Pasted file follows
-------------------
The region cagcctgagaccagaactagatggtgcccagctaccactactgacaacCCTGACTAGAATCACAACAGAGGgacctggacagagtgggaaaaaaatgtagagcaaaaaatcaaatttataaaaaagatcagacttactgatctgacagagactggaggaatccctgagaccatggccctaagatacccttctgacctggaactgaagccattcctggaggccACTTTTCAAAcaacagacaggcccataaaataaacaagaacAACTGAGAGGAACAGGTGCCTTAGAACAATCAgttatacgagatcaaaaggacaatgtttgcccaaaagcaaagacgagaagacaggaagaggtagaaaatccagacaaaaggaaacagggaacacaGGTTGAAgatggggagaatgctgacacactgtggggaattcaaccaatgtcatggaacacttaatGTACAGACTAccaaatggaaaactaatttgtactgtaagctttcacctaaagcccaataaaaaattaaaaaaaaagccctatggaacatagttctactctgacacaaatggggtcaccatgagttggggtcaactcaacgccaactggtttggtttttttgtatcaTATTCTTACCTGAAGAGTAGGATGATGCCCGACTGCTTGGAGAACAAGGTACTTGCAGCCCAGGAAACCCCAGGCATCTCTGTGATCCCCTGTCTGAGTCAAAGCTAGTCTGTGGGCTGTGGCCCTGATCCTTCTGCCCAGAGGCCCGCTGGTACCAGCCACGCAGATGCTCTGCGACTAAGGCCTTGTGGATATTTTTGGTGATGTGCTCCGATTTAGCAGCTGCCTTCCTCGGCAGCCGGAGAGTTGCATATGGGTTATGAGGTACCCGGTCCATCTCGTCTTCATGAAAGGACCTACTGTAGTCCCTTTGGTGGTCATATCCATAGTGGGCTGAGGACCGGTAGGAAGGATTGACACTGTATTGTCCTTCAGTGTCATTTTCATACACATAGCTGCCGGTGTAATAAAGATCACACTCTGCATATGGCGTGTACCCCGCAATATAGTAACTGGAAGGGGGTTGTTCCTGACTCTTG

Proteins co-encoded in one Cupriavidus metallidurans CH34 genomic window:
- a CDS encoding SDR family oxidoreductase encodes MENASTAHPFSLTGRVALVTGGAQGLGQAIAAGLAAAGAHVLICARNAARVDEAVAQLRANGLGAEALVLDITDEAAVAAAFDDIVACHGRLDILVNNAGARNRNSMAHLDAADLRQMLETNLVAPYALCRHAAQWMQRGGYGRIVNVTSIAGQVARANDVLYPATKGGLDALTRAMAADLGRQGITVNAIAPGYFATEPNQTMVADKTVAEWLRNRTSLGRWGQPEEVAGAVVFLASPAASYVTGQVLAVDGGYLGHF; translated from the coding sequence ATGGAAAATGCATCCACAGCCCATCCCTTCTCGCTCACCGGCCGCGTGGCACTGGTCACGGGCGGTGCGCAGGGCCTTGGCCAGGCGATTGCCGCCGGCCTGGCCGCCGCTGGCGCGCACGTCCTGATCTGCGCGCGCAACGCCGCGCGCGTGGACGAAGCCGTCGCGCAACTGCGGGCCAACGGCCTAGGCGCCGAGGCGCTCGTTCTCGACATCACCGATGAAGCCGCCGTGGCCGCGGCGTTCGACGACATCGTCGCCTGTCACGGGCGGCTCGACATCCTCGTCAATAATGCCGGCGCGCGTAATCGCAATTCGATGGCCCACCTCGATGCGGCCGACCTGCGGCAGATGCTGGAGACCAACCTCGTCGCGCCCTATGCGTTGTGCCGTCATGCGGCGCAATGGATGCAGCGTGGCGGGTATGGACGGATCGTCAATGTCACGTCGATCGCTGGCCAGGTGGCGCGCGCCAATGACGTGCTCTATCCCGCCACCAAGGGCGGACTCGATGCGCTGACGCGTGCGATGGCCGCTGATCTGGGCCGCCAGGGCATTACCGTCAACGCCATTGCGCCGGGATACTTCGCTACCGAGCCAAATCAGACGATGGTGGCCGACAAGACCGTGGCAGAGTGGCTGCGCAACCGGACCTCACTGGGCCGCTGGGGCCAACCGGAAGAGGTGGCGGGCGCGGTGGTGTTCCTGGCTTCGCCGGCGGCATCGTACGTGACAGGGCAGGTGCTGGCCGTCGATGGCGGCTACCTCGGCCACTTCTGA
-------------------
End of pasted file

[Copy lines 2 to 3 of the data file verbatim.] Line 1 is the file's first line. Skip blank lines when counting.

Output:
Proteins co-encoded in one Cupriavidus metallidurans CH34 genomic window:
- a CDS encoding SDR family oxidoreductase encodes MENASTAHPFSLTGRVALVTGGAQGLGQAIAAGLAAAGAHVLICARNAARVDEAVAQLRANGLGAEALVLDITDEAAVAAAFDDIVACHGRLDILVNNAGARNRNSMAHLDAADLRQMLETNLVAPYALCRHAAQWMQRGGYGRIVNVTSIAGQVARANDVLYPATKGGLDALTRAMAADLGRQGITVNAIAPGYFATEPNQTMVADKTVAEWLRNRTSLGRWGQPEEVAGAVVFLASPAASYVTGQVLAVDGGYLGHF; translated from the coding sequence ATGGAAAATGCATCCACAGCCCATCCCTTCTCGCTCACCGGCCGCGTGGCACTGGTCACGGGCGGTGCGCAGGGCCTTGGCCAGGCGATTGCCGCCGGCCTGGCCGCCGCTGGCGCGCACGTCCTGATCTGCGCGCGCAACGCCGCGCGCGTGGACGAAGCCGTCGCGCAACTGCGGGCCAACGGCCTAGGCGCCGAGGCGCTCGTTCTCGACATCACCGATGAAGCCGCCGTGGCCGCGGCGTTCGACGACATCGTCGCCTGTCACGGGCGGCTCGACATCCTCGTCAATAATGCCGGCGCGCGTAATCGCAATTCGATGGCCCACCTCGATGCGGCCGACCTGCGGCAGATGCTGGAGACCAACCTCGTCGCGCCCTATGCGTTGTGCCGTCATGCGGCGCAATGGATGCAGCGTGGCGGGTATGGACGGATCGTCAATGTCACGTCGATCGCTGGCCAGGTGGCGCGCGCCAATGACGTGCTCTATCCCGCCACCAAGGGCGGACTCGATGCGCTGACGCGTGCGATGGCCGCTGATCTGGGCCGCCAGGGCATTACCGTCAACGCCATTGCGCCGGGATACTTCGCTACCGAGCCAAATCAGACGATGGTGGCCGACAAGACCGTGGCAGAGTGGCTGCGCAACCGGACCTCACTGGGCCGCTGGGGCCAACCGGAAGAGGTGGCGGGCGCGGTGGTGTTCCTGGCTTCGCCGGCGGCATCGTACGTGACAGGGCAGGTGCTGGCCGTCGATGGCGGCTACCTCGGCCACTTCTGA